Critical Reading>Select an Answer
The recovery of southern sea otters appears to have taken an upturn, according to results from the annual California sea otter survey released by the U.S. Geological Survey. Yet despite an overall increase in sea otter abundance, sharks have been "taking a bite" out of the portion of the population that could fuel expansion into new areas.
"There's much more to the story here than the main finding would suggest," said Dr. Tim Tinker, a research ecologist who leads the USGS sea otter research program. "We are looking into various factors that may be affecting the survey results, including a boom in urchin abundance from Big Sur to Monterey that may explain the uptick in numbers in the range center, and high levels of shark bite mortality that are likely responsible for continued declines at the north and south ends of the range."
This year's survey results suggest an increasing trend over the last five years of almost 2 percent per year and the population index, a statistical representation of the entire population calculated as the three-year running average of census counts, has climbed to 3,054 from 2,711 in 2010. The growth is accounted for by an unexpected jump in numbers in the center of the sea otter's range, an area that spans from Monterey south to Cambria.
While the population index continues to trend upward, the northern and southern subsets of the population continue a five-year decline, dropping 2 percent and 3.4 percent per year, respectively, numbers consistent with increased shark bite induced mortality in these same areas.
Since the 1980s, USGS scientists have computed the annual population index and evaluated trends in the southern sea otter, "Enhydra lutris nereis," a federally listed threatened species found in California. For southern sea otters to be considered for removal from threatened species listing under the Endangered Species Act, the population index would have to exceed 3,090 for three consecutive years.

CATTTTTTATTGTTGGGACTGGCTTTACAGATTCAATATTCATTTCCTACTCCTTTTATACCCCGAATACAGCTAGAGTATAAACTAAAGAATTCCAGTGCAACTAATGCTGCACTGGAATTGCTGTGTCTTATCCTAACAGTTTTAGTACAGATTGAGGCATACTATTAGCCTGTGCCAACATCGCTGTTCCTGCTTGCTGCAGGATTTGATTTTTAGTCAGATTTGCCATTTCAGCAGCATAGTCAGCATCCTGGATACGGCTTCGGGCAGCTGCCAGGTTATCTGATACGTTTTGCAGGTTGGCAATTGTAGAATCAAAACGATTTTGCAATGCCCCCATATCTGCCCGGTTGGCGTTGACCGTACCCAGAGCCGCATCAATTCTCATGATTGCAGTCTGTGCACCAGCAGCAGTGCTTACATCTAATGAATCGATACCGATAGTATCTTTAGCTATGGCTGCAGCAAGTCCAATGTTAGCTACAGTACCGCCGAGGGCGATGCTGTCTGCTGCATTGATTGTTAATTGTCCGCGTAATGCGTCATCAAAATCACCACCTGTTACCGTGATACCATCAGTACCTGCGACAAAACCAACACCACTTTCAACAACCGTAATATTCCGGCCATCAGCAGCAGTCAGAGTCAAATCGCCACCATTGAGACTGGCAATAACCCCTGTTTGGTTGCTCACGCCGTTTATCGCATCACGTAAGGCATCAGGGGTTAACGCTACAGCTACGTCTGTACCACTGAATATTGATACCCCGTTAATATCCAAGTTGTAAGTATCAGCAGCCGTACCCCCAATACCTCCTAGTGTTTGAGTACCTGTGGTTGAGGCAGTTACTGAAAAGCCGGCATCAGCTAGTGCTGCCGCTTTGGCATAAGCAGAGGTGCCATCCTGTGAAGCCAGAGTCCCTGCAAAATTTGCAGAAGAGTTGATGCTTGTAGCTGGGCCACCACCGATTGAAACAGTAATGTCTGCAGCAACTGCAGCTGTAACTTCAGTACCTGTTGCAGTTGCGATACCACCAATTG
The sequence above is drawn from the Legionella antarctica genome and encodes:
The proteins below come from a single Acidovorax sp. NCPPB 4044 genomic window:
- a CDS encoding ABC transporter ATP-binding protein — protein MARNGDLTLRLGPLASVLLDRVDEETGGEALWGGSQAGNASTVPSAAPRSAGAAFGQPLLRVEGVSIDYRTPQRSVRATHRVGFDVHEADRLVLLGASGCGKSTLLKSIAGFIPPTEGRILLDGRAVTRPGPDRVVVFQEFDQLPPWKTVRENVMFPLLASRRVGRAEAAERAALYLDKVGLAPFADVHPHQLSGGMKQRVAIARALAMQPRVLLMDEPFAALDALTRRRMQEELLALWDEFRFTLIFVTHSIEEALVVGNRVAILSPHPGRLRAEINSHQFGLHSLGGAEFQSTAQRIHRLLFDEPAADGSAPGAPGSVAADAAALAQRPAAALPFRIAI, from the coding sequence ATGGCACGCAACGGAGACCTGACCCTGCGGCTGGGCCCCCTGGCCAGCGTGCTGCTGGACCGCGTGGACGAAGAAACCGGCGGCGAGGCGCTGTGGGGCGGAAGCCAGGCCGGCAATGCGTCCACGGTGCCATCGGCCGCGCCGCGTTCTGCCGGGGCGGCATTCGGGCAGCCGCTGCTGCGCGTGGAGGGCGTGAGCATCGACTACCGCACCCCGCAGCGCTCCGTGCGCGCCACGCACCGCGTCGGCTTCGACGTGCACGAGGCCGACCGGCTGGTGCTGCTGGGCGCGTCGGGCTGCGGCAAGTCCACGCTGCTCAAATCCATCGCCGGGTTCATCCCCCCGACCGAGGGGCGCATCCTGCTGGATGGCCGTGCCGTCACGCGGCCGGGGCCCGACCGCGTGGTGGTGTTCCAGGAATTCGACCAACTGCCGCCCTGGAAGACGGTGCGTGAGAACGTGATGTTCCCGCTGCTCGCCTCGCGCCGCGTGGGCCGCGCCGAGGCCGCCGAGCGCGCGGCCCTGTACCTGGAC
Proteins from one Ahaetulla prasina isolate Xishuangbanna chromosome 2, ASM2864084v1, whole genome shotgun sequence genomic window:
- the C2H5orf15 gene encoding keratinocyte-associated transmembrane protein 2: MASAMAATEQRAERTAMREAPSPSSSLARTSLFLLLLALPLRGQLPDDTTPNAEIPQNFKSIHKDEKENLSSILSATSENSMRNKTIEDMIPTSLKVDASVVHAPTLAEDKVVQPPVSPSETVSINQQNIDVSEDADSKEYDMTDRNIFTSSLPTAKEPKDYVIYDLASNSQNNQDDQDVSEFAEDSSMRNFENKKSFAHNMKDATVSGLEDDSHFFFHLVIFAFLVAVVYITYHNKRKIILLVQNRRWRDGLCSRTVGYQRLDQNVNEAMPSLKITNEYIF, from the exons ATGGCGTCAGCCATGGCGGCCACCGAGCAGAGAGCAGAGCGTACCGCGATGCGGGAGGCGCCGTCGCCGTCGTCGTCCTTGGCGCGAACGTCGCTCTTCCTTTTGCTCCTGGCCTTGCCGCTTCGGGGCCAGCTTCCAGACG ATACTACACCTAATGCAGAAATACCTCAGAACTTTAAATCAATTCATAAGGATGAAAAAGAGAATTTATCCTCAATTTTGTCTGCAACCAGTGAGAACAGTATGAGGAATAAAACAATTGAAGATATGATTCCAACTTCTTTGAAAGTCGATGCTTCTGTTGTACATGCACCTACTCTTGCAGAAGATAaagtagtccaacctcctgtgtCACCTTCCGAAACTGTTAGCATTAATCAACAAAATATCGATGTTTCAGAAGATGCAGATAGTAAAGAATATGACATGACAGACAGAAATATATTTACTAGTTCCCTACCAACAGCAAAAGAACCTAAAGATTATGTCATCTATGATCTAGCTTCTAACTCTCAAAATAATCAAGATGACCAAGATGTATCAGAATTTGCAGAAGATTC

The passage characterizes the main finding of the 2015 sea otter survey conducted by the US Geological Survey as ___________
A.initially promising, because it shows that the southern sea otter will not become an endangered species.
B.very significant, because it validates the recent efforts of sea otter conservation groups working along the California coast.
C.ultimately inconclusive, because it does not incorporate data from sea otter population surveys conducted before 2010.
D.somewhat misleading, because it does not make it clear that the southern sea otter population trends varied throughout the range.
Choice D is the best answer. According to the passage, the US Geological Survey found that the population of the southern sea otters "appears to have taken an upturn." The passage characterizes this finding as somewhat misleading, however, because the population of the southern sea otters is increasing only in the center of California's coastal range, while sharks are causing "declines at the north and south ends of the range."